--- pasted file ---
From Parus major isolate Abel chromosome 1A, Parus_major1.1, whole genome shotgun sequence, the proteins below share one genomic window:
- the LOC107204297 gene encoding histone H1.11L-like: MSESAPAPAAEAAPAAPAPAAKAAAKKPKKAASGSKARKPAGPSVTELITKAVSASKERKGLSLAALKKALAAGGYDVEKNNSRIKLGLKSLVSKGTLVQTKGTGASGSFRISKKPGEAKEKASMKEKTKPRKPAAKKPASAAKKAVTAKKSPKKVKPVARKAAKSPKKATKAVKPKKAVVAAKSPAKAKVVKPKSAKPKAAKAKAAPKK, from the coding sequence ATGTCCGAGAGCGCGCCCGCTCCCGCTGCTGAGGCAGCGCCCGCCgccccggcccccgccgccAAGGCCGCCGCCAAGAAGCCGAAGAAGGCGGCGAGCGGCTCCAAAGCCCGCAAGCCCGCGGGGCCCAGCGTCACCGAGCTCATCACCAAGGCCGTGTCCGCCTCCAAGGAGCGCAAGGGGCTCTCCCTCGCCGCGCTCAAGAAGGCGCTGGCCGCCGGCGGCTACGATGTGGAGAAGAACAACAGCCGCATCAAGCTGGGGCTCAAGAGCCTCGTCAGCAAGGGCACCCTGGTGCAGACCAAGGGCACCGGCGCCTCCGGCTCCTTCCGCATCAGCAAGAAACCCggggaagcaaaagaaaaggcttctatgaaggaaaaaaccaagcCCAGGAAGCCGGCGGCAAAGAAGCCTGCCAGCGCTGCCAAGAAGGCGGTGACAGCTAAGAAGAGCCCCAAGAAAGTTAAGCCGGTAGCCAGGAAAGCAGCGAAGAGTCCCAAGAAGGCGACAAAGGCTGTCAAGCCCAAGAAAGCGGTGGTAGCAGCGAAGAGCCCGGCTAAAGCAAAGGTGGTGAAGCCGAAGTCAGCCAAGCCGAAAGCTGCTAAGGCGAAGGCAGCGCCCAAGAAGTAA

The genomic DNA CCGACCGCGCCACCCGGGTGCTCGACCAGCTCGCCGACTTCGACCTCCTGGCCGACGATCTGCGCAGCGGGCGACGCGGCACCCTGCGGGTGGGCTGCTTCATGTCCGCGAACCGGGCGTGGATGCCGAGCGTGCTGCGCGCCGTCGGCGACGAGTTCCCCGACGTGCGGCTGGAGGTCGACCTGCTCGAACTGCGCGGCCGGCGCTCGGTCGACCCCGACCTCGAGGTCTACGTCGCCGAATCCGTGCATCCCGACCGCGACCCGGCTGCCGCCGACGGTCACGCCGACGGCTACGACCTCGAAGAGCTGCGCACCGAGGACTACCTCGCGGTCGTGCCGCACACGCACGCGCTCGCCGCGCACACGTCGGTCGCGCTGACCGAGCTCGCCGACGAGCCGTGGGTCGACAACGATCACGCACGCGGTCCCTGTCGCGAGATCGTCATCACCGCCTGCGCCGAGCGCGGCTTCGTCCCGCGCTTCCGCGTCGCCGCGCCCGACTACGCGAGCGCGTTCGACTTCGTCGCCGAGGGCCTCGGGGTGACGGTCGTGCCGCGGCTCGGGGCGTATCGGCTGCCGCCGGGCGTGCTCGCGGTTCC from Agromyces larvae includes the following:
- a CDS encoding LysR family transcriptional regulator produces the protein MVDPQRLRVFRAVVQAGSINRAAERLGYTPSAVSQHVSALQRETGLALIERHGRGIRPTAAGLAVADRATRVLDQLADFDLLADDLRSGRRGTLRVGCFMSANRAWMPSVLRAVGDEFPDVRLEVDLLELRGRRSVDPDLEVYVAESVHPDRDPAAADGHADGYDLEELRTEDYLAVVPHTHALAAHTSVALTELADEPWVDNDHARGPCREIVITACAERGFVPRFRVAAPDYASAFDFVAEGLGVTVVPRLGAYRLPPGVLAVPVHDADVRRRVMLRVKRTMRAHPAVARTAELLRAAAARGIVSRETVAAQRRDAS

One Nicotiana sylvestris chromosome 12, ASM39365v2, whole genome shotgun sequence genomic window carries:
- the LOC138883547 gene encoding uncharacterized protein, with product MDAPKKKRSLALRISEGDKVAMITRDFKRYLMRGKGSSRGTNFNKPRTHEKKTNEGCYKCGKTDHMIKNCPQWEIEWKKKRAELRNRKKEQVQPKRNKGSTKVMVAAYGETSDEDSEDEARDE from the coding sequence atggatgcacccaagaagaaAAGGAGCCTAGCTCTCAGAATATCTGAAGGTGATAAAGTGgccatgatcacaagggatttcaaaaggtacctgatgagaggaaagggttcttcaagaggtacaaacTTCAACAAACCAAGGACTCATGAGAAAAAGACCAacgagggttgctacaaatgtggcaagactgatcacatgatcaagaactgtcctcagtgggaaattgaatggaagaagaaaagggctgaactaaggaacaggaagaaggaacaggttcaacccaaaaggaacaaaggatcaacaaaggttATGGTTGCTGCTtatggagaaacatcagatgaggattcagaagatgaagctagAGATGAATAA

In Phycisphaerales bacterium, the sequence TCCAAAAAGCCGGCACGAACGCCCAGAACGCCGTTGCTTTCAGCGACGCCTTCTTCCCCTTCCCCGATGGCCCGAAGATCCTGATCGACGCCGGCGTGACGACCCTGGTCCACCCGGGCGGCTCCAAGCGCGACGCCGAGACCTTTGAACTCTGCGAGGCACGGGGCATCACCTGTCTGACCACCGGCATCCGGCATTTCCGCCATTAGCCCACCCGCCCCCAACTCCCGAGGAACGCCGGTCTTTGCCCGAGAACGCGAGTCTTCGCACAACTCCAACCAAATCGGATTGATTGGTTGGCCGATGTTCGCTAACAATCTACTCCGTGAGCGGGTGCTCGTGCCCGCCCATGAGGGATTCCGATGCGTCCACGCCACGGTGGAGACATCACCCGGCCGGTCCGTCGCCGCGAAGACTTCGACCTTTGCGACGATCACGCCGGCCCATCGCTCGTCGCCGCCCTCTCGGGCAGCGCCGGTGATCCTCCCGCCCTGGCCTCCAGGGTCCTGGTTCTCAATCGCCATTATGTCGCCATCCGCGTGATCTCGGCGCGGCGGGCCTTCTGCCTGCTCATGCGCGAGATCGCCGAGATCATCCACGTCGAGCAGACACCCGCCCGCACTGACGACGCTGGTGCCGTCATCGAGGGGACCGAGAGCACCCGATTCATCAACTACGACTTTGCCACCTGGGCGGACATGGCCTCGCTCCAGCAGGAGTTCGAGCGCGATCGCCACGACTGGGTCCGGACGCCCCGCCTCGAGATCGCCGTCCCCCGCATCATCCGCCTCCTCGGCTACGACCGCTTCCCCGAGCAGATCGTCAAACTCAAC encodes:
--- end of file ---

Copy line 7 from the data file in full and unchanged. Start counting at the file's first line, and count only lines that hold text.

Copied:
In Phycisphaerales bacterium, the sequence TCCAAAAAGCCGGCACGAACGCCCAGAACGCCGTTGCTTTCAGCGACGCCTTCTTCCCCTTCCCCGATGGCCCGAAGATCCTGATCGACGCCGGCGTGACGACCCTGGTCCACCCGGGCGGCTCCAAGCGCGACGCCGAGACCTTTGAACTCTGCGAGGCACGGGGCATCACCTGTCTGACCACCGGCATCCGGCATTTCCGCCATTAGCCCACCCGCCCCCAACTCCCGAGGAACGCCGGTCTTTGCCCGAGAACGCGAGTCTTCGCACAACTCCAACCAAATCGGATTGATTGGTTGGCCGATGTTCGCTAACAATCTACTCCGTGAGCGGGTGCTCGTGCCCGCCCATGAGGGATTCCGATGCGTCCACGCCACGGTGGAGACATCACCCGGCCGGTCCGTCGCCGCGAAGACTTCGACCTTTGCGACGATCACGCCGGCCCATCGCTCGTCGCCGCCCTCTCGGGCAGCGCCGGTGATCCTCCCGCCCTGGCCTCCAGGGTCCTGGTTCTCAATCGCCATTATGTCGCCATCCGCGTGATCTCGGCGCGGCGGGCCTTCTGCCTGCTCATGCGCGAGATCGCCGAGATCATCCACGTCGAGCAGACACCCGCCCGCACTGACGACGCTGGTGCCGTCATCGAGGGGACCGAGAGCACCCGATTCATCAACTACGACTTTGCCACCTGGGCGGACATGGCCTCGCTCCAGCAGGAGTTCGAGCGCGATCGCCACGACTGGGTCCGGACGCCCCGCCTCGAGATCGCCGTCCCCCGCATCATCCGCCTCCTCGGCTACGACCGCTTCCCCGAGCAGATCGTCAAACTCAAC encodes: